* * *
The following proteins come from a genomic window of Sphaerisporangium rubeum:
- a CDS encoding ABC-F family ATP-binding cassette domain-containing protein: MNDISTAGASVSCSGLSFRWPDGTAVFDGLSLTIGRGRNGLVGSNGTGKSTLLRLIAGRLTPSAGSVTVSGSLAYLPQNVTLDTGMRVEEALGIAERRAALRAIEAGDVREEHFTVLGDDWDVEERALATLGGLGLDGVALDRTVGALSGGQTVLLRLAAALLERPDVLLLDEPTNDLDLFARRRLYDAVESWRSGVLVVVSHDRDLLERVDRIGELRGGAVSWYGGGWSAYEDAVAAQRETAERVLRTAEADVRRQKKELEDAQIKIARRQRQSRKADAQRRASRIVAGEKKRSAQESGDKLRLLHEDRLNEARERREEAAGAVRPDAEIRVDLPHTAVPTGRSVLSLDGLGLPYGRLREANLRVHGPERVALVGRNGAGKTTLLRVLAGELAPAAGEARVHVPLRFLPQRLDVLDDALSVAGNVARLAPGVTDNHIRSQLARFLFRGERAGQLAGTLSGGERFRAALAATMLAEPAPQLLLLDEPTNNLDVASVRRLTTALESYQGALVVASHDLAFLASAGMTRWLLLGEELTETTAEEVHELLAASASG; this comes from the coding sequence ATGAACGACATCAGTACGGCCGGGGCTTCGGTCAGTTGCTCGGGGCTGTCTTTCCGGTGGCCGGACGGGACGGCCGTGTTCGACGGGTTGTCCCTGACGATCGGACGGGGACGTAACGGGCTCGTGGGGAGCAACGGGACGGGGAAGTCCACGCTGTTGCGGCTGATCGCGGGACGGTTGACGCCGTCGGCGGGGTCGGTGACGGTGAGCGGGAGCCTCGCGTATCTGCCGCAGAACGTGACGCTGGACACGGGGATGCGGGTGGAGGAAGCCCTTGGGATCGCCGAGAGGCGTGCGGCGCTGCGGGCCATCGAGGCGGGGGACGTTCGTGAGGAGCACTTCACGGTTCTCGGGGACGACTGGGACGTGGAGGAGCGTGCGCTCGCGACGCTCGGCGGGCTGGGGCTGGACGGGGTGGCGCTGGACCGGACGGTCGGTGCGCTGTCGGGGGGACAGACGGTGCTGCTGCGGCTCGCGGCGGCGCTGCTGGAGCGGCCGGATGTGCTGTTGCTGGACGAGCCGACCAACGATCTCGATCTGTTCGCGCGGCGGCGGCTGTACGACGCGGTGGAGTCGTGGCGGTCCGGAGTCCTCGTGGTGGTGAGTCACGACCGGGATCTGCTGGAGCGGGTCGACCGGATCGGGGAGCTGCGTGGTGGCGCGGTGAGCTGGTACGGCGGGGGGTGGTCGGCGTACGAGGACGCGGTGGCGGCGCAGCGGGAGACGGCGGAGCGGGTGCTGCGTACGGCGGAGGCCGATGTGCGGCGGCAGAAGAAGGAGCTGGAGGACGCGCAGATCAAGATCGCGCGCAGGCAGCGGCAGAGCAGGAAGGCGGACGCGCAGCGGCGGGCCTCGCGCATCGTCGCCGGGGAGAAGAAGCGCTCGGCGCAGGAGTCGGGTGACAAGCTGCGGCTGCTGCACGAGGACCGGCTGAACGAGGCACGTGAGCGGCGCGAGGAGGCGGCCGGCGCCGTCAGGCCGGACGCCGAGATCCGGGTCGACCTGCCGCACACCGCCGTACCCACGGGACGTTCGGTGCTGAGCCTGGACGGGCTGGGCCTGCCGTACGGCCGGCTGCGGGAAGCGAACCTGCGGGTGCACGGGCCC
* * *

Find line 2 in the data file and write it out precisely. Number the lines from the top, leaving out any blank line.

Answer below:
- a CDS encoding ABC-F family ATP-binding cassette domain-containing protein: MNDISTAGASVSCSGLSFRWPDGTAVFDGLSLTIGRGRNGLVGSNGTGKSTLLRLIAGRLTPSAGSVTVSGSLAYLPQNVTLDTGMRVEEALGIAERRAALRAIEAGDVREEHFTVLGDDWDVEERALATLGGLGLDGVALDRTVGALSGGQTVLLRLAAALLERPDVLLLDEPTNDLDLFARRRLYDAVESWRSGVLVVVSHDRDLLERVDRIGELRGGAVSWYGGGWSAYEDAVAAQRETAERVLRTAEADVRRQKKELEDAQIKIARRQRQSRKADAQRRASRIVAGEKKRSAQESGDKLRLLHEDRLNEARERREEAAGAVRPDAEIRVDLPHTAVPTGRSVLSLDGLGLPYGRLREANLRVHGPERVALVGRNGAGKTTLLRVLAGELAPAAGEARVHVPLRFLPQRLDVLDDALSVAGNVARLAPGVTDNHIRSQLARFLFRGERAGQLAGTLSGGERFRAALAATMLAEPAPQLLLLDEPTNNLDVASVRRLTTALESYQGALVVASHDLAFLASAGMTRWLLLGEELTETTAEEVHELLAASASG; this comes from the coding sequence ATGAACGACATCAGTACGGCCGGGGCTTCGGTCAGTTGCTCGGGGCTGTCTTTCCGGTGGCCGGACGGGACGGCCGTGTTCGACGGGTTGTCCCTGACGATCGGACGGGGACGTAACGGGCTCGTGGGGAGCAACGGGACGGGGAAGTCCACGCTGTTGCGGCTGATCGCGGGACGGTTGACGCCGTCGGCGGGGTCGGTGACGGTGAGCGGGAGCCTCGCGTATCTGCCGCAGAACGTGACGCTGGACACGGGGATGCGGGTGGAGGAAGCCCTTGGGATCGCCGAGAGGCGTGCGGCGCTGCGGGCCATCGAGGCGGGGGACGTTCGTGAGGAGCACTTCACGGTTCTCGGGGACGACTGGGACGTGGAGGAGCGTGCGCTCGCGACGCTCGGCGGGCTGGGGCTGGACGGGGTGGCGCTGGACCGGACGGTCGGTGCGCTGTCGGGGGGACAGACGGTGCTGCTGCGGCTCGCGGCGGCGCTGCTGGAGCGGCCGGATGTGCTGTTGCTGGACGAGCCGACCAACGATCTCGATCTGTTCGCGCGGCGGCGGCTGTACGACGCGGTGGAGTCGTGGCGGTCCGGAGTCCTCGTGGTGGTGAGTCACGACCGGGATCTGCTGGAGCGGGTCGACCGGATCGGGGAGCTGCGTGGTGGCGCGGTGAGCTGGTACGGCGGGGGGTGGTCGGCGTACGAGGACGCGGTGGCGGCGCAGCGGGAGACGGCGGAGCGGGTGCTGCGTACGGCGGAGGCCGATGTGCGGCGGCAGAAGAAGGAGCTGGAGGACGCGCAGATCAAGATCGCGCGCAGGCAGCGGCAGAGCAGGAAGGCGGACGCGCAGCGGCGGGCCTCGCGCATCGTCGCCGGGGAGAAGAAGCGCTCGGCGCAGGAGTCGGGTGACAAGCTGCGGCTGCTGCACGAGGACCGGCTGAACGAGGCACGTGAGCGGCGCGAGGAGGCGGCCGGCGCCGTCAGGCCGGACGCCGAGATCCGGGTCGACCTGCCGCACACCGCCGTACCCACGGGACGTTCGGTGCTGAGCCTGGACGGGCTGGGCCTGCCGTACGGCCGGCTGCGGGAAGCGAACCTGCGGGTGCACGGGCCC